Our Take: Catfish and the Bottlemen Have Found Their Success Formula, and Stick to It on ‘The Balance’

CatB The Balance Artwork
Perhaps too comfortable in their sound, Catfish and the Bottlemen avoid taking risks and deliver a satisfactory, yet not impressive, album

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There is certainly an element of charm in the imperfections of DIY indie bands – the whole self-taught guitarists story comes across as evidence for a musician’s authenticity, and fairly enough, sells well in a world where listeners can smell the intervention and manufacturing of a record label from miles away.

This is the backstory of Catfish and the Bottlemen and its front man, Ryan Evan ‘Van’ McCann, and since it did indeed gain them the success they enjoy today, they have hung on to that lo-fi sound that characterises noughties indie and amateur bands. Except the noughties are long gone, and they’re not amateurs anymore.

Released April 26 via Island Records, The Balance religiously follows the path established in the two previous albums, meeting the expectations, but arguably failing to excel. Consistency is key to an artist’s success, although there is a fine line between being consistent and getting stagnant and, in this case, that line seems to be blurred. Nevertheless, this lack of development in their sound does not seem to hinder Catfish and the Bottlemen’s success.

Listen: The Balance – Catfish and the Bottlemen

Opening track “Longshot” starts with some background voices that seem to be accidentally recorded, intentionally left in; an old trick that, in this particular instance, does the job. It triggers some sort of nostalgia; it makes you think that this is one of those albums created by some friends in their mum’s garage. In other words, it feels genuine.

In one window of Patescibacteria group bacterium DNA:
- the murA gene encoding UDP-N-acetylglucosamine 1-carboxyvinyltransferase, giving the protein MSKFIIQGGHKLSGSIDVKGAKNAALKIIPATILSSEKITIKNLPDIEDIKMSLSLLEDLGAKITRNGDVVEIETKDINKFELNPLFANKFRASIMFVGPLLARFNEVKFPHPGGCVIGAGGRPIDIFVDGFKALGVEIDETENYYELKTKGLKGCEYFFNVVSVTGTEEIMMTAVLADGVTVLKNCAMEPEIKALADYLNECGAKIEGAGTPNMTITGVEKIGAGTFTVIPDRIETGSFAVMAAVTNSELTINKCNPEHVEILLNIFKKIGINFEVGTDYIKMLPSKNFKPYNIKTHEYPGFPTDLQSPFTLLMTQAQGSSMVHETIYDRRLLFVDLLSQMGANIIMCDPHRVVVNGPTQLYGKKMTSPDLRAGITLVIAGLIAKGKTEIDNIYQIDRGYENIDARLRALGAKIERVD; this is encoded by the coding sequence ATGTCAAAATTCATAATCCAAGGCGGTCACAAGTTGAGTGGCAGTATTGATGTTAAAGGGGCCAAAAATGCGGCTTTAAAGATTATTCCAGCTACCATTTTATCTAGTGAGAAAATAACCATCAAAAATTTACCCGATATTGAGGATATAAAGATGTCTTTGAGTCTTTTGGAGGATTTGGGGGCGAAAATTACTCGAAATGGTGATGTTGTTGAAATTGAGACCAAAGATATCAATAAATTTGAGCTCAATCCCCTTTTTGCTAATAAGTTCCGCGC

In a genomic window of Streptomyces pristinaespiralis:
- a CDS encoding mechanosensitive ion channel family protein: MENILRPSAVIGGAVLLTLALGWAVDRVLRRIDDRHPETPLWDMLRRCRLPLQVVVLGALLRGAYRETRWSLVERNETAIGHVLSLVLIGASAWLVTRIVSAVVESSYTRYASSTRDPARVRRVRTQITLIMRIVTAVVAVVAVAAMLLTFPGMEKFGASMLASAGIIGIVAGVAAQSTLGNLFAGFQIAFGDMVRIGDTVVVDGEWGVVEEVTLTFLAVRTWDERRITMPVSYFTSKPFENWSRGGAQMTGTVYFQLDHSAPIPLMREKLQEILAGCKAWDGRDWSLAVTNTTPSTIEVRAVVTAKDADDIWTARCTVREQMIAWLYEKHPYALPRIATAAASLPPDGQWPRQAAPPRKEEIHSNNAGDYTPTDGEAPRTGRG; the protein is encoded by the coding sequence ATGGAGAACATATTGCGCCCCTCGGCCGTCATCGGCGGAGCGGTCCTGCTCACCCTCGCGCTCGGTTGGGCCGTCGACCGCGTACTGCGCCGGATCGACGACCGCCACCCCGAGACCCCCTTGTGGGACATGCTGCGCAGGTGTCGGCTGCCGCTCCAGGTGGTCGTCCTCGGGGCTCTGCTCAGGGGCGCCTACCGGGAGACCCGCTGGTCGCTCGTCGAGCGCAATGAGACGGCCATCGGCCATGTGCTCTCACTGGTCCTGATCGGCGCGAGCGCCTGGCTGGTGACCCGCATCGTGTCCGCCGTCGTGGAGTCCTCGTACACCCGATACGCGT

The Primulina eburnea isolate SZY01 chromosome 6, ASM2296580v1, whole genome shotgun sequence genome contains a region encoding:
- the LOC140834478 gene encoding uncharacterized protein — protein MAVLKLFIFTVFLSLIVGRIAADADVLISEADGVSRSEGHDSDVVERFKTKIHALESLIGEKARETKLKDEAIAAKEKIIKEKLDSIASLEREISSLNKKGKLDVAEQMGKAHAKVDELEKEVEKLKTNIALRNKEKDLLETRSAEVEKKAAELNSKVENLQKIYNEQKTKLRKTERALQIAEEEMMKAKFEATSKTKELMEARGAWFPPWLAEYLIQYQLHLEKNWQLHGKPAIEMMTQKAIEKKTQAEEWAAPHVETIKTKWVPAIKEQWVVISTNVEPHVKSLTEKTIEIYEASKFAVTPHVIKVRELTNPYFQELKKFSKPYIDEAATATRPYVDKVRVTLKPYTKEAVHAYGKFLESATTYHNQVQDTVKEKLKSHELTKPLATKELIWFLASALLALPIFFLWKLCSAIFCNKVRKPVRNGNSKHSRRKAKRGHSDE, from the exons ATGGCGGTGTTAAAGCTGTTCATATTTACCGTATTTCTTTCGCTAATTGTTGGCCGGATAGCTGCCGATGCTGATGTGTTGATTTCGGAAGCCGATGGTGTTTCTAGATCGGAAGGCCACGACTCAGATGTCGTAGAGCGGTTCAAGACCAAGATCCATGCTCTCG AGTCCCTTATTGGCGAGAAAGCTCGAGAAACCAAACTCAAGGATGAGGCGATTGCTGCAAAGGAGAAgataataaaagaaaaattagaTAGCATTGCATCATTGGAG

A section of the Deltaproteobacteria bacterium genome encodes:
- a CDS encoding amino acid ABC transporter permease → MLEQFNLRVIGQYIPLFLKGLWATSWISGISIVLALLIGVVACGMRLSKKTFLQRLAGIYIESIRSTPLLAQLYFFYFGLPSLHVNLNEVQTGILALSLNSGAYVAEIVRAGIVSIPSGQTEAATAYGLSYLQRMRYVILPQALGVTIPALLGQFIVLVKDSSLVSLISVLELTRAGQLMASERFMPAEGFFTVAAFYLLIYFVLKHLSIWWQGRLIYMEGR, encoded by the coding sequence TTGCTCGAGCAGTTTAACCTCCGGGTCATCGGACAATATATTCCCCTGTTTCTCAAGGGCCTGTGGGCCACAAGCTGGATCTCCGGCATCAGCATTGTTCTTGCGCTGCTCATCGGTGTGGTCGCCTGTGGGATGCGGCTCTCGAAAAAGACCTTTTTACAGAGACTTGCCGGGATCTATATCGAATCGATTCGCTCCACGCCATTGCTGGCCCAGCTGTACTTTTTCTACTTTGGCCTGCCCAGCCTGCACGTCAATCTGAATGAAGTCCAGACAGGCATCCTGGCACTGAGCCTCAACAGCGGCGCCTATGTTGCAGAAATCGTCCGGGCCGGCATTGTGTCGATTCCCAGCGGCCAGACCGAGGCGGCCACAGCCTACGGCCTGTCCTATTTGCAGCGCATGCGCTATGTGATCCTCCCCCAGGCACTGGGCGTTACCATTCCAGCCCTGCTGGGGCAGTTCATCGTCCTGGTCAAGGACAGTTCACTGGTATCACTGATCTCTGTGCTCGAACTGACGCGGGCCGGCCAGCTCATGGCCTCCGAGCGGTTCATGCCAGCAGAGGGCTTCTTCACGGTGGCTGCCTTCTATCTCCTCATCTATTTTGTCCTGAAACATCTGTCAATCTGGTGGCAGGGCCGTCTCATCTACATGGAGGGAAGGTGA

Following track “Fluctuates” is possibly one of the highlights of the album. Solid strumming, simple yet effective drums, tasteful stops and the occasional distortion set up the direction of the song from the start. The lyrics, conversational to a point where they even seem spontaneous, are definitely a key feature.

Watch: “Longshot” – Catfish and the Bottlemen

Unfortunately, after this point the album starts to feel repetitive, with the songs losing their individuality and merging into one sound that just drags on. The songs become unremarkable, and the lack of memorable hooks does not help the cause. However, this may be their aim for the album, and if what they are trying to do is to create an overall distinctive sound, they are probably on the right path.

Exactly halfway through the album, “Encore” brings it back up. The main asset of the song is its inherent energy – it consistently builds up from beginning to end, inviting the listener to become part of an experience; it feels nearly anthemic. It could be the soundtrack to a house party full of kids wearing oversized denim jackets and smoking rolled cigarettes, struggling with their identities and trying to be different in order to be cool. It sparks something, a memory, a feeling, it paints a scene.

The bridge lifts the song’s dynamics up, stripping it back to then bring in a consistent beat that summons the audience to clap along, preceding a last chorus that starts small and quickly grows before exploding with a guitar riff into McCann’s last lyrics:

And trust me, it feels like an uproar in encore
When you ask of me
To walk that line

The last song of the album, “Overlap”, starts in an unexciting manner, but it takes a pleasantly surprising turn rather quick. As soon as it moves from the intimate, bedroom demo vibes, it transforms into a captivating, almost catchy tune. The playful timing and contrasting sections make it interesting, in a way making up for the homogeneity of the rest of the album.

I know that if paths keep crossing
And your life keeps lapping
Over me
I know that if paths keep crossing
And your life keeps lapping
Over me
Then tell us what’s your boy to do?
Over me
I go straight from mine to work to y-

And then that’s it. The song ends in the midst of a climax, in the same way that “Tyrants” and “Outside”, the final tracks of the two previous albums, do. Unresolved, it seems like an attempt to catch the listener’s attention, something that perhaps should have been done at some point earlier in the album.

Another aspect to be noted is how Catfish and the Bottlemen stuck to the white-outline-on-black-background artwork, one word song titles and two word album title. Although a great example of coherence in terms of artist image, The Balance is not an outstanding piece of work, their sound not seeming to have evolved since 2014’s The Balcony; their songs, consistent but hardly memorable. Catfish and the Bottlemen seem to have found a formula that works for them. For how long will it last? Only time will tell.

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CatB The Balance Artwork

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